Truly Awful Teams

There must have been something in the air, or maybe it was the water, in the late 1880s and the 1890s, something that reached up and attacked baseball teams with poor play. The period served up over and over some truly awful teams. Almost yearly some team wasn’t within the same time zone of a pennant.

I define truly awful teams as teams that play below .300 baseball. In modern terms (a 162 game season), a team that goes 48-114 has a winning percentage of .296 and is a truly awful team. OK, I know it’s arbitrary and that a 49-113 team with a winning percentage of .302 isn’t really any better, but I need a cutoff and .300 works for me.

In 1884 the Union Association went under, the players worthy of distribution to the remaining teams got jobs and the big leagues went back to a 16 team format. From that point on there is almost always a team under .300. Remembering that the National League (NL) lasts through the entire period, that the American Association (AA) folds in 1892, and that the Player’s League (PL) only exists in 1890, here’s a brief list of them:

1885: none

1886: Kansas City NL (30-91, .248); Washington NL (28-92, .233)

1887: Indianapolis NL (37-89, .294); Cleveland AA (39-92, .298)

1888: none

1889: Louisville AA (27-111, .196)

1890:  Pittsburgh NL (23-113, .169), Brooklyn AA (26-72, .265), Buffalo PL (36-96, .273)

1891-1893: none

1894: Louisville NL (36-94, .277)

1895: St. Louis NL (39-92, .298); Louisville NL (35-96, .267)

1896: Louisville NL (38-93, .290)

1897: St Louis NL (29-102, .221)

1898: St. Louis NL (39-111, .260)

1899: Cleveland NL (20-134, .134)

1900: none

What we have is that almost yearly there is at least one team that can’t play .300 ball. In 1890 there are, with the one year advent of the Player’s League, three leagues. In 1892, the National League expands to twelve teams and the American Association goes under. In 1900, the National League drops four teams and becomes an eight team league. Those are the changes in team numbers for the period. Three of the worst teams occur in 1890, but not in either 1892 or 1900.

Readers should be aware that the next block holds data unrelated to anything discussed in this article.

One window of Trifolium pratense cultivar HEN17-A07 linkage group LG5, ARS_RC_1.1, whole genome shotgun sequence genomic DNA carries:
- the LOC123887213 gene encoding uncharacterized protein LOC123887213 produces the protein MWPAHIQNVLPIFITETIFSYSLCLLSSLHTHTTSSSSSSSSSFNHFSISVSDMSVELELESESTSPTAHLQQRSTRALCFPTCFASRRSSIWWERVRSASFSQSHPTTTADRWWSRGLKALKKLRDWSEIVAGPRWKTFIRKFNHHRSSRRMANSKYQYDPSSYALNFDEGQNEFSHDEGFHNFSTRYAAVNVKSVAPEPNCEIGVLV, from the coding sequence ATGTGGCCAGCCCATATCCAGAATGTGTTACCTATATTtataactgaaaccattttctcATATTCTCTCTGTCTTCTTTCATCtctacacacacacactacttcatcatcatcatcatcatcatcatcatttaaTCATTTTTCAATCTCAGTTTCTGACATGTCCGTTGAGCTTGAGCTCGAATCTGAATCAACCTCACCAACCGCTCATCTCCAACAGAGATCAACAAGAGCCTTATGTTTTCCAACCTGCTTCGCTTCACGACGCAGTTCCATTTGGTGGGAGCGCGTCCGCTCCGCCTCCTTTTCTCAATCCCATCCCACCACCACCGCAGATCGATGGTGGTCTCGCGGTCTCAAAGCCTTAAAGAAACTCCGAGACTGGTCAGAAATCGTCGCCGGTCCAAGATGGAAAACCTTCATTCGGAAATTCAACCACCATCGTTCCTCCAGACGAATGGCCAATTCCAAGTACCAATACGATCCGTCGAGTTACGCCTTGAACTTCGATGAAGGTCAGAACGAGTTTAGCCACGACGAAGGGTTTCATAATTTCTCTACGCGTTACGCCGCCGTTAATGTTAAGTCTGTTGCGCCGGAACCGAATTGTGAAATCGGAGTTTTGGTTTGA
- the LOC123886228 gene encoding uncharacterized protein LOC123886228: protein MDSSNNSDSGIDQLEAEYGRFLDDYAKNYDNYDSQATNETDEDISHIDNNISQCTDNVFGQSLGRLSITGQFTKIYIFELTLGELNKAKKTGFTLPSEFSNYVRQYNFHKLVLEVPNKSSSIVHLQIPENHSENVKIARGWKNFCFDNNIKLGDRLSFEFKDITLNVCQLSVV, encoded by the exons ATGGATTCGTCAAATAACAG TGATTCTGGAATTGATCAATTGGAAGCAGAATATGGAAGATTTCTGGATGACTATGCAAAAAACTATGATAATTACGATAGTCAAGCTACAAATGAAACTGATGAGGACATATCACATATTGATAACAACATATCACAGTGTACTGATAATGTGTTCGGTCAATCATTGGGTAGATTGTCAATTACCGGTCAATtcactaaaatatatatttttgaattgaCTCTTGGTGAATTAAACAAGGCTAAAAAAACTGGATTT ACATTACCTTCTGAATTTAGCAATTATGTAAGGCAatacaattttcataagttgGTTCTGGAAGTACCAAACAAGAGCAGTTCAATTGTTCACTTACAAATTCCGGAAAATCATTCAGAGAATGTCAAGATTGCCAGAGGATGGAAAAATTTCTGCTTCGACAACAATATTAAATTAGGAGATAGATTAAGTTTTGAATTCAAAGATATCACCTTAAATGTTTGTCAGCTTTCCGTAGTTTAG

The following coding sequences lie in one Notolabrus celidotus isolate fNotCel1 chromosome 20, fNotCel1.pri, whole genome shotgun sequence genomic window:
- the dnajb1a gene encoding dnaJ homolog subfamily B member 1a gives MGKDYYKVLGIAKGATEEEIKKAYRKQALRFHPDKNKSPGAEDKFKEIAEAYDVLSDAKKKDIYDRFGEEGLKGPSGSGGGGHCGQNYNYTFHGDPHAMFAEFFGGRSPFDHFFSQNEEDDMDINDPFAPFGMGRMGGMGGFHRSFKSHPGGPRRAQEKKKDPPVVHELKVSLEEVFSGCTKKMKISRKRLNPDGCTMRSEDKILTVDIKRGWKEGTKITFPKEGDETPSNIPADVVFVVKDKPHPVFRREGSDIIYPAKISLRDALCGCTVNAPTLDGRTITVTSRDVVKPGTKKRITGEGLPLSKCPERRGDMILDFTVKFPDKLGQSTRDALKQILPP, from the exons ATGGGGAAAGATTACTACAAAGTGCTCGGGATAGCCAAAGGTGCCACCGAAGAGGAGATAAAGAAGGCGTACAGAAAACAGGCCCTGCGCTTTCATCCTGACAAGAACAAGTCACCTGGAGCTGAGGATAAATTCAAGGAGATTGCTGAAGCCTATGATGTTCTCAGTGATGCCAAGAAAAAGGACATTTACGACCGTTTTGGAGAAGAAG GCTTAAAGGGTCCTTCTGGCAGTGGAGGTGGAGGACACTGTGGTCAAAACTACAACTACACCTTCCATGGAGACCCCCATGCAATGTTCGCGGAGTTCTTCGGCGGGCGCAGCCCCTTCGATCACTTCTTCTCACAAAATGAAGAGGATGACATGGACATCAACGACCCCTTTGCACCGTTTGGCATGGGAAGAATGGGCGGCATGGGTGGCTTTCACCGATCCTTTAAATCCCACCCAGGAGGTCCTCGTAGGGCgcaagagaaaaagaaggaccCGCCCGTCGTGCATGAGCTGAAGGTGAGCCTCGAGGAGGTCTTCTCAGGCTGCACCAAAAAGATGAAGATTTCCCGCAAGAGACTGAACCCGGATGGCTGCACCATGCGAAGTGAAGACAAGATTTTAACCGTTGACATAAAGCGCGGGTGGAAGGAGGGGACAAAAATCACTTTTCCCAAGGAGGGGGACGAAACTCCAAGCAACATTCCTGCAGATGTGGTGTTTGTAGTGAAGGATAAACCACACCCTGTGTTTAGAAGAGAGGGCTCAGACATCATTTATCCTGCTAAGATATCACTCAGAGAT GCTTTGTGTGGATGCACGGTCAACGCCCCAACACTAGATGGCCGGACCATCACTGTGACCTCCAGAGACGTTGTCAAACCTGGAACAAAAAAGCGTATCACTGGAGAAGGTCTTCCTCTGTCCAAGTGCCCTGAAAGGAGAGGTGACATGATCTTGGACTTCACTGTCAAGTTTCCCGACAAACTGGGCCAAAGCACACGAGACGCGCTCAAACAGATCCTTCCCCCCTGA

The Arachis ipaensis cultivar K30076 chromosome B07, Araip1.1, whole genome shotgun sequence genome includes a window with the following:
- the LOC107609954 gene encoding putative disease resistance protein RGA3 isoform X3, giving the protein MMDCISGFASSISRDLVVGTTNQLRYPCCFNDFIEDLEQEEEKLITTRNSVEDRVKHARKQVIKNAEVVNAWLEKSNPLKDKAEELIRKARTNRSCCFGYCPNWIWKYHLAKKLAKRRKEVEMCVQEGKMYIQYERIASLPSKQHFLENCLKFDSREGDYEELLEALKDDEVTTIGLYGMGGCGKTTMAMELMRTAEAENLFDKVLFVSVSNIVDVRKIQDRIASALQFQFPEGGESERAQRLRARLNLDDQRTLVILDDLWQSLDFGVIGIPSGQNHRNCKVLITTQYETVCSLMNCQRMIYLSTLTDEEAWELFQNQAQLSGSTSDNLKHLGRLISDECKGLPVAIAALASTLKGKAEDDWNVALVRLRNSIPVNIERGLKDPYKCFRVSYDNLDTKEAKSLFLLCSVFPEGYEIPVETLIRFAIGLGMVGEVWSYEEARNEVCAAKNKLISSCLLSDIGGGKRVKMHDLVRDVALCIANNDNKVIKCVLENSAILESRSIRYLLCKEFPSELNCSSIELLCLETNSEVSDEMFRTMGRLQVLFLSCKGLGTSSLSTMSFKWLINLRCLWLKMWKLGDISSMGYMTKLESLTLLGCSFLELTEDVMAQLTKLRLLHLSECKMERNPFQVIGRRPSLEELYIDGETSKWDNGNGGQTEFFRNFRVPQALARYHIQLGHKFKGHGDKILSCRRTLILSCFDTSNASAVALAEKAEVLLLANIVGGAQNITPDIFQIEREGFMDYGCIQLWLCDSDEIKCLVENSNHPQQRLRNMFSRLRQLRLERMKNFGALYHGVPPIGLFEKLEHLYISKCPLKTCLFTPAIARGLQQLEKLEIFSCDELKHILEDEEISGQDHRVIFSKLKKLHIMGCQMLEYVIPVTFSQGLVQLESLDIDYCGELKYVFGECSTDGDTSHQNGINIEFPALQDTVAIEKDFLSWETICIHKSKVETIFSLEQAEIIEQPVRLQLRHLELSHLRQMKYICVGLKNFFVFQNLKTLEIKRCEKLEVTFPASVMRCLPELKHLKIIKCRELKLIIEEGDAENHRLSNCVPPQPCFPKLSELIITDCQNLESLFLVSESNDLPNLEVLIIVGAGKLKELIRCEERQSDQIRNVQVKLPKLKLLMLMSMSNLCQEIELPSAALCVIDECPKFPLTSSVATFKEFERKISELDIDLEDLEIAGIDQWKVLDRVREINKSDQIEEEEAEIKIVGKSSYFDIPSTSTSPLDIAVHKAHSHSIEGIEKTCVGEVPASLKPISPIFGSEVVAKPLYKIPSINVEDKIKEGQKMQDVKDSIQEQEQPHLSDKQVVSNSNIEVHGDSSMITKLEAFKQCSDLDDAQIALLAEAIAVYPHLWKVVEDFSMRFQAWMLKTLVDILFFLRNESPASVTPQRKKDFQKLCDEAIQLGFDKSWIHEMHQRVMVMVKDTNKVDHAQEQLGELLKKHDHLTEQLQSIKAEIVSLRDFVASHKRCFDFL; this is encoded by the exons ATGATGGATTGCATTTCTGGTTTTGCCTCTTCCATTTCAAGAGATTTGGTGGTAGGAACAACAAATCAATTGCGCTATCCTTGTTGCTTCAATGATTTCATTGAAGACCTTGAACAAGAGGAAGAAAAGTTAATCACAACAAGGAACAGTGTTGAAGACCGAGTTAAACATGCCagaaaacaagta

So why is this? Well, my guess is that several things are going on. First, the country simply doesn’t have enough quality players to sustain sixteen, and in 1890 more than sixteen, teams that play reasonably well. Second, there is simply shoddy ownership, owners who don’t have any idea how to run a team. Third the abiliy of owners to control more than one team, which peaks in the 1890’s, especially in the destruction of Cleveland in 1899, makes them place their talent on one team and leaves the other to take it on the chin. Finally, the leagues are segregated and unable to draw on a rich pool of players that could and probably would have improved the play of the teams, including those that end up on the bottom. There are probably other reasons, and if you have one feel free to add it.

Baseball works best when teams are competitive. That doesn’t mean the same team can’t win year after year, but it does mean that someone must be able to challenge them for superiority. As this season is set to begin, there are teams that have no chance of winning a pennant, and others that are locks for the playoffs (unless the unforeseen occurs, which it frequently does). We are lucky that we are in an era where the number of truly awful teams is minimal. Pity the poor 19th Century fan that had to watch the teams listed above.

Tags: , , , ,

2 Responses to “Truly Awful Teams”

  1. William Miller Says:

    By my count, there are nine teams that have zero chance of making the playoffs this coming baseball season. That represents 30% of all baseball teams. So, if 70% of all teams have a chance to make the playoffs, is that really good, or not nearly good enough? My guess is that back in the days before divisional play and Wild Card teams, baseball wasn’t as competitive as it is today. I know it’s a fairly arbitrary decision, but what percentage represents an acceptable number of teams having a chance to make the playoffs?

  2. verdun2 Says:

    It is an old problem that the modern game hasn’t solved.

Comments are closed.

%d bloggers like this: